Education curriculum in Rwanda stipulates that students should contribute 70 per cent to their studies and teachers should only guide and supervise. Students are usually supposed to comply with this curriculum by carrying further research on their own and this is where internet access becomes a basic need for them.
However, over 8,000 students accommodated at one of the biggest campuses in the University of Rwanda, Huye campus, decry the poor connectivity to the internet.
Faridi Muhawenimana is a final year student. He has been struggling to connect to the wider world on the internet ever since he joined the campus.
"We are usually given studying materials that fully need the internet. They are supposed to help us understand and comply with the curriculum, but it is a challenge instead. How are we expected to be competitive ?" he wondered.
According to the Deputy Vice-Chancellor in charge of Strategic Planning and Administration at the University of Rwanda, Papias Musafiri, the wired internet that is installed in the library and IT labs cannot satisfy the demand of thousands of students, so when it is overloaded, it stops working. The wireless internet, on the other hand, has picky hours and filters. It cannot be used during class hours and cannot open specific content.
A student who recently joined the campus in Business and Information Technology told The New Times that "he was shocked to have to struggle to access the most basic tool of an IT student".
"The only alternative here is to buy our own internet and students are mostly cash-strapped. If you cannot afford it, then your performance is affected," he told The New Times under anonymity condition.
Efforts to find a solution
Dr Musafiri disclosed that the university is discussing with Rwanda Information Society Authority (RISA) and Broad System Corporation (BSC) to broaden the bandwidth that can correspond with the increasing number of students.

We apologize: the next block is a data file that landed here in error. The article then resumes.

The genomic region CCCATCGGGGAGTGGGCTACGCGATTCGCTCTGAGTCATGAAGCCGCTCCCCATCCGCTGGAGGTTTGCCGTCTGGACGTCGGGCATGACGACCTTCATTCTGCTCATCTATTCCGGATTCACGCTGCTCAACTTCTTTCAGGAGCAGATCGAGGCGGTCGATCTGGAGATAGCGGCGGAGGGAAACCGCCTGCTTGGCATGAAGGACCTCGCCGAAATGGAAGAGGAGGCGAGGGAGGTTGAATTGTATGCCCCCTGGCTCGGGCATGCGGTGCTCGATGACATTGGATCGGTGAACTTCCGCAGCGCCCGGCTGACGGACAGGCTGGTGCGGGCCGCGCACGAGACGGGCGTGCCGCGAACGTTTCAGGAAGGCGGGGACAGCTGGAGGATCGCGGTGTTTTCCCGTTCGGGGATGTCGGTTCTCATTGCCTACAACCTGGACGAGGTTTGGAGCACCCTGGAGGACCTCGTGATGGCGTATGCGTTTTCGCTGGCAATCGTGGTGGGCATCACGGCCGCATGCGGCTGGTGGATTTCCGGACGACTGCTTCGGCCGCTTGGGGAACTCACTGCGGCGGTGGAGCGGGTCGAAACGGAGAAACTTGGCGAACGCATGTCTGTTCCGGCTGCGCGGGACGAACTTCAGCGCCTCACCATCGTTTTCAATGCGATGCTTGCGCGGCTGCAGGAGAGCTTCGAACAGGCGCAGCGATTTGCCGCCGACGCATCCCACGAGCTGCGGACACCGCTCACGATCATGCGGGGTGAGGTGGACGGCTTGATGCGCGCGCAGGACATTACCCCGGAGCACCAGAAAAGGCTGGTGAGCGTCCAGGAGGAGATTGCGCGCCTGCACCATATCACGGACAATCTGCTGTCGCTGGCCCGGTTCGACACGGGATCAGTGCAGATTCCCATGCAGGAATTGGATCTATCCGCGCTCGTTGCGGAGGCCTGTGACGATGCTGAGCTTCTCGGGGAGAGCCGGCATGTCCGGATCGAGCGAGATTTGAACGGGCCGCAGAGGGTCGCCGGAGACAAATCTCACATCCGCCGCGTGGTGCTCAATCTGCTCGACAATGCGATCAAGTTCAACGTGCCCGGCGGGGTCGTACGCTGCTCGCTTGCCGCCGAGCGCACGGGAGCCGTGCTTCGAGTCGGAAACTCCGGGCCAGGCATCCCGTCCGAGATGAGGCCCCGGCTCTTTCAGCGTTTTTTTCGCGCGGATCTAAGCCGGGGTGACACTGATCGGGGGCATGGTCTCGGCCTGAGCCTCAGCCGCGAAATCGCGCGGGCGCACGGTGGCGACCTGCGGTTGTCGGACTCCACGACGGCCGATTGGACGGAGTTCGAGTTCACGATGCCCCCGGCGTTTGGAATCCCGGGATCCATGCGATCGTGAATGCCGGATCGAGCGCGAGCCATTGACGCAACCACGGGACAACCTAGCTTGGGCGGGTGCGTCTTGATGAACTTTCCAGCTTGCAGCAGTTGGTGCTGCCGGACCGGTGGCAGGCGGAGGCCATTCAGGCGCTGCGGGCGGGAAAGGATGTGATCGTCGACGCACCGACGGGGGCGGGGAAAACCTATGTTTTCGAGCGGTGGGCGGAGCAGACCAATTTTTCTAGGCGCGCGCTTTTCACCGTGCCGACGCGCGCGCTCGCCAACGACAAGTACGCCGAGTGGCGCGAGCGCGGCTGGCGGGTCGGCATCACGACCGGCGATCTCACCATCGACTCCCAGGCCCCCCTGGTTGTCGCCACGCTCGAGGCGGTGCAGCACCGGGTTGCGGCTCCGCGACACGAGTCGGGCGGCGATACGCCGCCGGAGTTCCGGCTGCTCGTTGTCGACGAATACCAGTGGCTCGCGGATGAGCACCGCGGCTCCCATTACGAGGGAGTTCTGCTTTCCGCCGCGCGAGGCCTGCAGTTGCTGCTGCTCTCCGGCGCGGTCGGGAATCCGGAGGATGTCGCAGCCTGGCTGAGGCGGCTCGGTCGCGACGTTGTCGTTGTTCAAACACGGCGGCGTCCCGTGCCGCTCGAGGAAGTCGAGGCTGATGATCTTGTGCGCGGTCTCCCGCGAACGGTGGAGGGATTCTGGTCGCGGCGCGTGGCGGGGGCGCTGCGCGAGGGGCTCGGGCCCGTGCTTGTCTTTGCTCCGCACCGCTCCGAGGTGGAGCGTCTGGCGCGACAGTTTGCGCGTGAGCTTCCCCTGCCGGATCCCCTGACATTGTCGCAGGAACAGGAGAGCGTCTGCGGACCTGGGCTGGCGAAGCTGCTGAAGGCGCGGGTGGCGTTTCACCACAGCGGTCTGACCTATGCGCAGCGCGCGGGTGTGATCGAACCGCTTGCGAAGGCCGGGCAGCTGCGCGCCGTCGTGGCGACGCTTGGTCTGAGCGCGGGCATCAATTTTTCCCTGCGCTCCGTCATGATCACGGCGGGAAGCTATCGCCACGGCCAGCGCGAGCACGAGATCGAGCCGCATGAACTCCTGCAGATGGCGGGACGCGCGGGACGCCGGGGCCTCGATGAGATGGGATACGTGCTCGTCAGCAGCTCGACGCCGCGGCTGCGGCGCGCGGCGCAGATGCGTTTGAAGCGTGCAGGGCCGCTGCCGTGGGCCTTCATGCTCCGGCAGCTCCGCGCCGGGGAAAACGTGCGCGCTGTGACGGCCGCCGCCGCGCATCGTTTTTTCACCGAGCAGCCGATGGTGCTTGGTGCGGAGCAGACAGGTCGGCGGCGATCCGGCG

"The university knows how serious the problem is. We are trying to discuss with partners to see whether the bandwidth can be expanded," he explained.
He, however, added that students tend to misuse the already insufficient internet by browsing content unrelated to academics. The issue propelled UR to block some content and social media to direct students to academic-related content.
On the same note, however, Christian, who is finalizing his studies and needs to do extensive researches, disagrees.
"You cannot specify how exactly every one of the 8000 students study, social media and other sites can also be tools of learning," he said.
In November 2018, over 3,000 students were relocated from different campuses to Huye. The relocation, according to the officials, was made to revive Huye city. The University also has plans to relocate more students to Huye campus, according to Dr Musafiri. Will the internet ever be sufficient with the increasing number of students?
To answer that, Musafiri stressed that "the internet is like money, can hardly be fully sufficient," he said but added that the university was trying to address the issue.